Egypt: European travel advice dooming Egypt’s tourism

Men ride their camels as they wait for tourists in front of a part of the Giza pyramid, near CairoThe powerful tourism industry in Egypt is nearing its doom if the imposed travel advice on European citizens by their governments is not removed. In the past few months, Egypt has been marred by violent protests when it was about to revive its lucrative and important tourism industry.
Egyptian officials are claiming that the country is safe for tourists but European governments are yet to give a positive nod to their citizens. The Minister of Tourism, Hisham Zaazou, told a group of Italian tourists that if the decisions are not revised, millions of families will suffer because they live on tourism.
Italians used to be among the highest visitors in Egypt before its troubles begun. More than a million used to visit Egypt annually but the imposed travel advice has seriously reduced their numbers. Minister Zaazou hopes that the 30 Italian tourists that he was appealing to will pass on the message to their authorities. He stated that “riots in Cairo are in decline” and remains “confident that the Italians are ready to come back” because they have always been “very loved and respected.” The travel advice was imposed on August 16th 2013.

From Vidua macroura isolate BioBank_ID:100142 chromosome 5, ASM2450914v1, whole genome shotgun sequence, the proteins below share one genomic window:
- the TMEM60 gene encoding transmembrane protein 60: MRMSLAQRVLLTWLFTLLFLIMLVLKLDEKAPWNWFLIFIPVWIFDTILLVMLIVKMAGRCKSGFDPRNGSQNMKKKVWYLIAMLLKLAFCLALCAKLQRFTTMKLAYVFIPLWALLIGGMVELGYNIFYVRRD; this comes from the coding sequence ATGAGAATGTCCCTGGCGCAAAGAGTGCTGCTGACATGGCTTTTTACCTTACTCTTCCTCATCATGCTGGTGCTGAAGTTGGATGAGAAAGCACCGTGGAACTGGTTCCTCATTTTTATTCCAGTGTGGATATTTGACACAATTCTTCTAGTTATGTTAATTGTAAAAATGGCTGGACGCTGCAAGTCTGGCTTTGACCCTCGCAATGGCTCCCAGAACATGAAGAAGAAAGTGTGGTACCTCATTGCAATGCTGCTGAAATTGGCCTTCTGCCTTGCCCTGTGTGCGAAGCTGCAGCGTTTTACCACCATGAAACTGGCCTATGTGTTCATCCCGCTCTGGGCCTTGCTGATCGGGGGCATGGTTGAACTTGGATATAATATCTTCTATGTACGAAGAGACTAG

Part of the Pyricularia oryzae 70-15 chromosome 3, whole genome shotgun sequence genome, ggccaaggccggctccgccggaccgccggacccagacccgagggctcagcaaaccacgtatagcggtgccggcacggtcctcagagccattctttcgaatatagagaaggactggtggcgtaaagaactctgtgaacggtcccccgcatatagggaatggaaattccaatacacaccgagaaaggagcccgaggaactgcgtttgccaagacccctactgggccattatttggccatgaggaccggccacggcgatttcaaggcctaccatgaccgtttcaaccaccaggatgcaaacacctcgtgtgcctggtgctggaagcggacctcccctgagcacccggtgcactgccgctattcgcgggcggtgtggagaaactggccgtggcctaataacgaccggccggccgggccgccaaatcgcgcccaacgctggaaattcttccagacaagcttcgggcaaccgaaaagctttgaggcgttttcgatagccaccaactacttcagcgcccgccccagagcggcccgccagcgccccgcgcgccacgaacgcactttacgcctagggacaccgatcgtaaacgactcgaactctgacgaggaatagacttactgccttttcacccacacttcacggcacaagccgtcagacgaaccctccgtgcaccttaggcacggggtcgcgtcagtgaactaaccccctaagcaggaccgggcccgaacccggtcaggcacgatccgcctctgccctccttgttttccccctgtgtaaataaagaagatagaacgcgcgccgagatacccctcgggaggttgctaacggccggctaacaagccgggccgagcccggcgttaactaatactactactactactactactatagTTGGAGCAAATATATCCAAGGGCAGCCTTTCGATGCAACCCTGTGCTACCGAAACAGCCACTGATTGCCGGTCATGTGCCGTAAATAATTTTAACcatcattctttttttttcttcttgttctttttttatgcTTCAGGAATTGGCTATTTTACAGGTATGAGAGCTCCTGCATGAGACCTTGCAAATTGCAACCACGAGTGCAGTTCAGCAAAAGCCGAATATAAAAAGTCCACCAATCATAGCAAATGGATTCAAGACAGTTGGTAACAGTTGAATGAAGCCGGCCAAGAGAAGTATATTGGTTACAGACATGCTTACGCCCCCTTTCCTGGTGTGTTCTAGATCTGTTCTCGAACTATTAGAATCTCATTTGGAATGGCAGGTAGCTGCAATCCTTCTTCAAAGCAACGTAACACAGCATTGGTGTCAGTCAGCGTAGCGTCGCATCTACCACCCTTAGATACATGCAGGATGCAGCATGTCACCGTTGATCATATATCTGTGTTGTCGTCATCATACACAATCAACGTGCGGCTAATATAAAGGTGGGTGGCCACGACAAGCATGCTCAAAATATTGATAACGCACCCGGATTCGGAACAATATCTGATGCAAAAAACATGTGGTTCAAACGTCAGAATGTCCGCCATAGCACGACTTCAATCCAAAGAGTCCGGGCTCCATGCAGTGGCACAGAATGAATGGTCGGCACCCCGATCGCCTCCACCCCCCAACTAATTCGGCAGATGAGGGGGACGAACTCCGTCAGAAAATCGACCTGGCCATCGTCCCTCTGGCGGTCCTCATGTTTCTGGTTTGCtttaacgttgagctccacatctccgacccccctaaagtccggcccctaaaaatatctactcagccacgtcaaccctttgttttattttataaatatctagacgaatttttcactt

Minister Zaazou pointed out that beyond Cairo, “all is peaceful in Egypt.” He distanced the Cairo protests away from tourism.
Egypt is also complaining about the European Union’s financial aid limitations too. The Minister said it had a negative impact on foreign investment since it only covers economic and social sectors.
Egypt’s antiquities have been deteriorating due to the lack of maintenance. The state lacks funds to support the exercise because museums have stood empty for almost three years. Curators have linked the problem to lack of tourists in the country.

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